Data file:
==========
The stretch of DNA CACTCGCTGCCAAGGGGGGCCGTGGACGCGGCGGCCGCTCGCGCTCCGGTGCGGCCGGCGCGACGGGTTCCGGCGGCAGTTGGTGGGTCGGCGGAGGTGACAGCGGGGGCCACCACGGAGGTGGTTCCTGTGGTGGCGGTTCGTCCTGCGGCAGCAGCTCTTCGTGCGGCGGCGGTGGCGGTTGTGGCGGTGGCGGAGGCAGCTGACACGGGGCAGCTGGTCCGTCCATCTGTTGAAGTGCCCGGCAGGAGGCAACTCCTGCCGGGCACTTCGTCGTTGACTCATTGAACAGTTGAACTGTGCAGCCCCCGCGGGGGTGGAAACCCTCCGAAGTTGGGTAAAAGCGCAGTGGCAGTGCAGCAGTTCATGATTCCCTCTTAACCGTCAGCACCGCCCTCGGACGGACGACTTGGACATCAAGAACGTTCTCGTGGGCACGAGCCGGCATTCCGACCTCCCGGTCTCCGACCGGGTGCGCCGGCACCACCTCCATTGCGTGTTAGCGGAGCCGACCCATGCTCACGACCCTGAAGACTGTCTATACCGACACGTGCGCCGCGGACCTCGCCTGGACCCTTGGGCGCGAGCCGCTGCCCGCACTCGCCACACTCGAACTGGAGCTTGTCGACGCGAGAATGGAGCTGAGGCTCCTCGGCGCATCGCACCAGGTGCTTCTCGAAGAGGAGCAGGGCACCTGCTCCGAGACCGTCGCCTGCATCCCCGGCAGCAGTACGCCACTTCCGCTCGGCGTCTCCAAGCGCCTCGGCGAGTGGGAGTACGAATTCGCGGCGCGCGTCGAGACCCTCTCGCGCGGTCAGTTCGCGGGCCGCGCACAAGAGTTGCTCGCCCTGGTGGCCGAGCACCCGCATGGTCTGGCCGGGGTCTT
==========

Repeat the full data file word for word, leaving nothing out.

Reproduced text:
The stretch of DNA CACTCGCTGCCAAGGGGGGCCGTGGACGCGGCGGCCGCTCGCGCTCCGGTGCGGCCGGCGCGACGGGTTCCGGCGGCAGTTGGTGGGTCGGCGGAGGTGACAGCGGGGGCCACCACGGAGGTGGTTCCTGTGGTGGCGGTTCGTCCTGCGGCAGCAGCTCTTCGTGCGGCGGCGGTGGCGGTTGTGGCGGTGGCGGAGGCAGCTGACACGGGGCAGCTGGTCCGTCCATCTGTTGAAGTGCCCGGCAGGAGGCAACTCCTGCCGGGCACTTCGTCGTTGACTCATTGAACAGTTGAACTGTGCAGCCCCCGCGGGGGTGGAAACCCTCCGAAGTTGGGTAAAAGCGCAGTGGCAGTGCAGCAGTTCATGATTCCCTCTTAACCGTCAGCACCGCCCTCGGACGGACGACTTGGACATCAAGAACGTTCTCGTGGGCACGAGCCGGCATTCCGACCTCCCGGTCTCCGACCGGGTGCGCCGGCACCACCTCCATTGCGTGTTAGCGGAGCCGACCCATGCTCACGACCCTGAAGACTGTCTATACCGACACGTGCGCCGCGGACCTCGCCTGGACCCTTGGGCGCGAGCCGCTGCCCGCACTCGCCACACTCGAACTGGAGCTTGTCGACGCGAGAATGGAGCTGAGGCTCCTCGGCGCATCGCACCAGGTGCTTCTCGAAGAGGAGCAGGGCACCTGCTCCGAGACCGTCGCCTGCATCCCCGGCAGCAGTACGCCACTTCCGCTCGGCGTCTCCAAGCGCCTCGGCGAGTGGGAGTACGAATTCGCGGCGCGCGTCGAGACCCTCTCGCGCGGTCAGTTCGCGGGCCGCGCACAAGAGTTGCTCGCCCTGGTGGCCGAGCACCCGCATGGTCTGGCCGGGGTCTT